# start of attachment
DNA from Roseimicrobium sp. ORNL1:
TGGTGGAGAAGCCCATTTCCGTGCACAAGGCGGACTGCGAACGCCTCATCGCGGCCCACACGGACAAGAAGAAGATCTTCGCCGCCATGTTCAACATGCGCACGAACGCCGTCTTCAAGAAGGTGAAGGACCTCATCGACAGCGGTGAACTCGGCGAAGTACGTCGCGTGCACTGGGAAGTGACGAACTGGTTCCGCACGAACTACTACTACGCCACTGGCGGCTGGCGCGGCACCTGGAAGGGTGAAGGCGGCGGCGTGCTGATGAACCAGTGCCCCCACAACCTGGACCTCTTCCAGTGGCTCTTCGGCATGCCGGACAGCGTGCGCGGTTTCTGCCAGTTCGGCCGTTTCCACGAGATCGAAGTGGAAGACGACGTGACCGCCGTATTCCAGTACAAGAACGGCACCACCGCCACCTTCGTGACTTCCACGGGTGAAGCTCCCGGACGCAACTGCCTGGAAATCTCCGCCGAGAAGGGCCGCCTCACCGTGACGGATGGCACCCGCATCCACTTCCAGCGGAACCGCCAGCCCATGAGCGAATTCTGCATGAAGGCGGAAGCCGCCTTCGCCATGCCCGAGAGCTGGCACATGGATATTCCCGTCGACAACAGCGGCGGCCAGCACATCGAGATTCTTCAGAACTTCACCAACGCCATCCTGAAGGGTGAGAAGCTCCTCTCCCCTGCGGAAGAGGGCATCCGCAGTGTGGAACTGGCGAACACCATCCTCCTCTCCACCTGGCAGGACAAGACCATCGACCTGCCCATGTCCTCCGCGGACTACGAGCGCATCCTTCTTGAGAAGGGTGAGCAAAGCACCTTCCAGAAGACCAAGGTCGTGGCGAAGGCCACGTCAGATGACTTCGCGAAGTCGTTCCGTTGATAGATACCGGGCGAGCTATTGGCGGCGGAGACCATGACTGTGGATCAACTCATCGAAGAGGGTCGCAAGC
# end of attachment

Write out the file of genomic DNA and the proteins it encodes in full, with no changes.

DNA from Roseimicrobium sp. ORNL1:
TGGTGGAGAAGCCCATTTCCGTGCACAAGGCGGACTGCGAACGCCTCATCGCGGCCCACACGGACAAGAAGAAGATCTTCGCCGCCATGTTCAACATGCGCACGAACGCCGTCTTCAAGAAGGTGAAGGACCTCATCGACAGCGGTGAACTCGGCGAAGTACGTCGCGTGCACTGGGAAGTGACGAACTGGTTCCGCACGAACTACTACTACGCCACTGGCGGCTGGCGCGGCACCTGGAAGGGTGAAGGCGGCGGCGTGCTGATGAACCAGTGCCCCCACAACCTGGACCTCTTCCAGTGGCTCTTCGGCATGCCGGACAGCGTGCGCGGTTTCTGCCAGTTCGGCCGTTTCCACGAGATCGAAGTGGAAGACGACGTGACCGCCGTATTCCAGTACAAGAACGGCACCACCGCCACCTTCGTGACTTCCACGGGTGAAGCTCCCGGACGCAACTGCCTGGAAATCTCCGCCGAGAAGGGCCGCCTCACCGTGACGGATGGCACCCGCATCCACTTCCAGCGGAACCGCCAGCCCATGAGCGAATTCTGCATGAAGGCGGAAGCCGCCTTCGCCATGCCCGAGAGCTGGCACATGGATATTCCCGTCGACAACAGCGGCGGCCAGCACATCGAGATTCTTCAGAACTTCACCAACGCCATCCTGAAGGGTGAGAAGCTCCTCTCCCCTGCGGAAGAGGGCATCCGCAGTGTGGAACTGGCGAACACCATCCTCCTCTCCACCTGGCAGGACAAGACCATCGACCTGCCCATGTCCTCCGCGGACTACGAGCGCATCCTTCTTGAGAAGGGTGAGCAAAGCACCTTCCAGAAGACCAAGGTCGTGGCGAAGGCCACGTCAGATGACTTCGCGAAGTCGTTCCGTTGATAGATACCGGGCGAGCTATTGGCGGCGGAGACCATGACTGTGGATCAACTCATCGAAGAGGGTCGCAAGC